Participating in Seminars/Tutorials

    For students who lip-read, furniture might need to be rearranged so that the faces of everyone can be seen. A horse-shoe seating arrangement is helpful for this, ideally with none of the participants silhouetted against the light.

    If a student with auditory difficulties is being excluded because of several people talking at once (which makes lip-reading impossible), the tutor could control the situation by passing a pencil or baton from person-to-person, with only the holder of the baton being allowed to speak. Prior notice of the topic and main ideas provides the context which is crucial for successful lip-reading. If the subject matter is not sufficiently structured to allow this, the main ideas could be recorded in a textual way as the seminar progresses.

    Background noise can be amplified by hearing aids where room loops are not installed. Students might use equipment, such as radio aid systems, to get round the problem, and in these cases, speakers might be asked to wear a radio microphone, which is not a difficult request to comply with. Alternatively, a change of room to a quieter side of the building may help. Rooms with soft furnishings can also help as they reduce echo.

    Work Placements, Study Abroad and Field Trips

    Departments organising placements, field trips or study abroad for students with impairments will need to consider, ideally alongside the students themselves, the differences between the new context and environment and the more usual, and often more structured, context of study. Sometimes, the use of equipment, arrangements or personal assistance could, with a little planning, transfer to a different context. It will sometimes be necessary to identify additional items of equipment for specific purposes. For example, a sound monitor could be used as a visual indicator of classroom noise for a trainee tutor with auditory difficulties. The fact that funding may need to be found to purchase additional equipment for placements, field trips or study abroad, underlines the necessity to play and prepare long before the placement start date.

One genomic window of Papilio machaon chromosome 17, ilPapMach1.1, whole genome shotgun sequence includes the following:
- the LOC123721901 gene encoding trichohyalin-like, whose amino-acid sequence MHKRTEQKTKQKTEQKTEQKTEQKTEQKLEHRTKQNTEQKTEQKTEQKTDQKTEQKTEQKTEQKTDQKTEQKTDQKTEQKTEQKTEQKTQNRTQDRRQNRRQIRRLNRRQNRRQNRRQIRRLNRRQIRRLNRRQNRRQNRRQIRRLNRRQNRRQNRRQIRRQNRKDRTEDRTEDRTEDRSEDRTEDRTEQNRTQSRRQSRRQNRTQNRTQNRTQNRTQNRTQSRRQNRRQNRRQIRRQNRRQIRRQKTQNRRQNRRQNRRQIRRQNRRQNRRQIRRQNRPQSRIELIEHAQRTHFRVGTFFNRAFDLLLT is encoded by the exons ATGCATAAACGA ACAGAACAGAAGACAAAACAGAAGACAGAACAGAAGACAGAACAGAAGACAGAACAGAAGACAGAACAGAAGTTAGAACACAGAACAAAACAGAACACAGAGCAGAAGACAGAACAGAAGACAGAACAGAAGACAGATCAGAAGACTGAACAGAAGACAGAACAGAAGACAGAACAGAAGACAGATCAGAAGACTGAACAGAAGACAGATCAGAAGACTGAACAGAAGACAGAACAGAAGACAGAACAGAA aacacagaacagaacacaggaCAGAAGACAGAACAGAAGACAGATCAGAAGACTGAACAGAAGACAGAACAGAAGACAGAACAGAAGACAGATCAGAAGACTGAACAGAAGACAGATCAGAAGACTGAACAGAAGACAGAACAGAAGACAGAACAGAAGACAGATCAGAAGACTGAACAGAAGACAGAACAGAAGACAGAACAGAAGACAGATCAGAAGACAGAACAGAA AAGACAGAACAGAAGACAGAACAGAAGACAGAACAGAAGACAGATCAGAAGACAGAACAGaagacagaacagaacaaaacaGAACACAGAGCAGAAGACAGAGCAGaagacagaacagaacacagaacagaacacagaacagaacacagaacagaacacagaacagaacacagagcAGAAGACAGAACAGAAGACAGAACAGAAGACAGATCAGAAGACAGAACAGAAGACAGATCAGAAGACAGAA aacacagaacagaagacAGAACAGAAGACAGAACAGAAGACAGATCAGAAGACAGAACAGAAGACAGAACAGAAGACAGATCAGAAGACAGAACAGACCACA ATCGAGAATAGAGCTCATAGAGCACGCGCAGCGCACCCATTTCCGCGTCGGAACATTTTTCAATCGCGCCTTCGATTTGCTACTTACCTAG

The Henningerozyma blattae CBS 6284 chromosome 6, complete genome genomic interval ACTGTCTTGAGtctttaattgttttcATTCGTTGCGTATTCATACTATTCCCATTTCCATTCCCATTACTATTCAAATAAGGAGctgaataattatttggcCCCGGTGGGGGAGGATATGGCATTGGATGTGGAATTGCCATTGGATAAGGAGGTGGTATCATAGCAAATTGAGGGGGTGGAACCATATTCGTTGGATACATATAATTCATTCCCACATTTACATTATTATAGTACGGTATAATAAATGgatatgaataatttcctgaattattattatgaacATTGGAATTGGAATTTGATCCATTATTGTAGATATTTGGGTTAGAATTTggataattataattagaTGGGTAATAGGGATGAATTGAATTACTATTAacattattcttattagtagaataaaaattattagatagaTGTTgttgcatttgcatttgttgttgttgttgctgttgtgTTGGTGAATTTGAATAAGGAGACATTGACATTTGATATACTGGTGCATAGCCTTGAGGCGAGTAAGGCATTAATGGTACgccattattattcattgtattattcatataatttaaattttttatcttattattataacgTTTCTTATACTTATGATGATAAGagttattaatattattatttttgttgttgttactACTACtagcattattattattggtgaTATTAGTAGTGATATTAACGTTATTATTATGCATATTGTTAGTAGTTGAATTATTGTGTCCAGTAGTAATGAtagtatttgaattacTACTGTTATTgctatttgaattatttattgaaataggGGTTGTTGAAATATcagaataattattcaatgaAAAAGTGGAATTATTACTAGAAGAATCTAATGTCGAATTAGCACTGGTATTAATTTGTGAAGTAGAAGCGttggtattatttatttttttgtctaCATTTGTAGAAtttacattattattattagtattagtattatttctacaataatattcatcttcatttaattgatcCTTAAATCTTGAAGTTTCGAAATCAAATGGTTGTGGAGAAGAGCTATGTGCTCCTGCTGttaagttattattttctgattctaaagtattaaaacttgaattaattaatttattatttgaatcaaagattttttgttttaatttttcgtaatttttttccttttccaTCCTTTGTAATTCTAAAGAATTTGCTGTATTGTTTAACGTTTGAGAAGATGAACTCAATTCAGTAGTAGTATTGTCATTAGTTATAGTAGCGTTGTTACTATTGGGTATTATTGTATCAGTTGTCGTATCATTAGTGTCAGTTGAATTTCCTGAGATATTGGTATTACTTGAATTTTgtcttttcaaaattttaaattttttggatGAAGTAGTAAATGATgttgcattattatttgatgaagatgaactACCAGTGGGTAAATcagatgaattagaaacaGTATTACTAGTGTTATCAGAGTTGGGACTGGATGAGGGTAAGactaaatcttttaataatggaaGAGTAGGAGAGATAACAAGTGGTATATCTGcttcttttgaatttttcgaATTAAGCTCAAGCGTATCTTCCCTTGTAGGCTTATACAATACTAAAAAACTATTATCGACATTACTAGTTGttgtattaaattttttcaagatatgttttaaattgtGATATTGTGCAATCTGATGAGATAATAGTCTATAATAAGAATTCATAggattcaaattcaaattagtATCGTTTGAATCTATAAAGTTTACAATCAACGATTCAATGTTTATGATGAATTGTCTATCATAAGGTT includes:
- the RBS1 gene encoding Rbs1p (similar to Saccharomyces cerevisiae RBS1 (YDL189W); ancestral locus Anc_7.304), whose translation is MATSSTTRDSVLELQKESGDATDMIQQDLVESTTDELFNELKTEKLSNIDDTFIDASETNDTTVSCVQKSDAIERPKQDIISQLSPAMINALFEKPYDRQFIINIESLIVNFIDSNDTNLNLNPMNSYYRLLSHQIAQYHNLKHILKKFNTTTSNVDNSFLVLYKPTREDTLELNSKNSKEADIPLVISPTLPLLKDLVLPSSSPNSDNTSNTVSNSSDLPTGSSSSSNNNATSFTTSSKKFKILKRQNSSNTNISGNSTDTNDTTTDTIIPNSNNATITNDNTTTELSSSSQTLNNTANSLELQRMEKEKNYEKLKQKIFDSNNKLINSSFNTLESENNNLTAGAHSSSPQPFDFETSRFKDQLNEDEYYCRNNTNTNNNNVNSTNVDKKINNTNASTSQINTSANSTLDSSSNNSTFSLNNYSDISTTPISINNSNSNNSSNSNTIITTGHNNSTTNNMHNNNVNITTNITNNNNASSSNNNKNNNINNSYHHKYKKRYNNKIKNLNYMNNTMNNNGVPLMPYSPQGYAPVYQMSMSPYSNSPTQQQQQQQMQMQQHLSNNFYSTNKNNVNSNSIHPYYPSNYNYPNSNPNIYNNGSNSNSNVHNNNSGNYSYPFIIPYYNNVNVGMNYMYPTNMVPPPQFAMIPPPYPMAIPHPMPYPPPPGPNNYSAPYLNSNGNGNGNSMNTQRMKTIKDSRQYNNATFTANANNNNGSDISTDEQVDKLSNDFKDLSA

Students with impairments are positive assets on courses, where a reminder of the diversity of human experience is important. It can be instructive to be reminded of substantial gains for all students from organising placements in such a way that students with impairments are safely included, and not to think exclusively about problems.


    For students who have impairments of various kinds, the usual assessment format may need to be modified to achieve the assessment objectives. Clarity about the latter will be very helpful in determining acceptable modifications, which will be different for different types of assessment, or for different parts of the assessment, e.g. a student with auditory difficulties may have no additional difficulty in completing a written exam paper, but invigilators may need to provide oral information during the examination, e.g. about changes to the exam paper, in writing.

    Achievements which are being assessed may be capable of being demonstrated in a variety of ways. Responses can be conveyed by a student using sign language, which can then be verbalised by an interpreter, and written by an amanuensis. For some students who are pre-lingually deaf, written English may be deaf English, i.e. in the word order of sign language, which is very different from the word order of English. If the subject of the assessment is what is understood rather than how this is expressed, then signed responses may be acceptable.

    Many departments mark anonymously. Where students produce assignments in an alternative way, departments may have to consider whether the goals of anonymous marking can be achieved in some other way. If departments regard anonymous marking as a protection against marker bias, then it may be possible to achieve this end by some other way of monitoring standards in marking.


    Dyslexia published on

    Challenges and Subjects – this link takes you to challenges and subjects associated with dyslexia.

    Brief description of Dyslexia

    Dyslexia affects the area of the brain that deals with language, leading to differences in the way information is processed and affecting the underlying skills needed for learning to read, write and spell.

    Detailed description of Dyslexia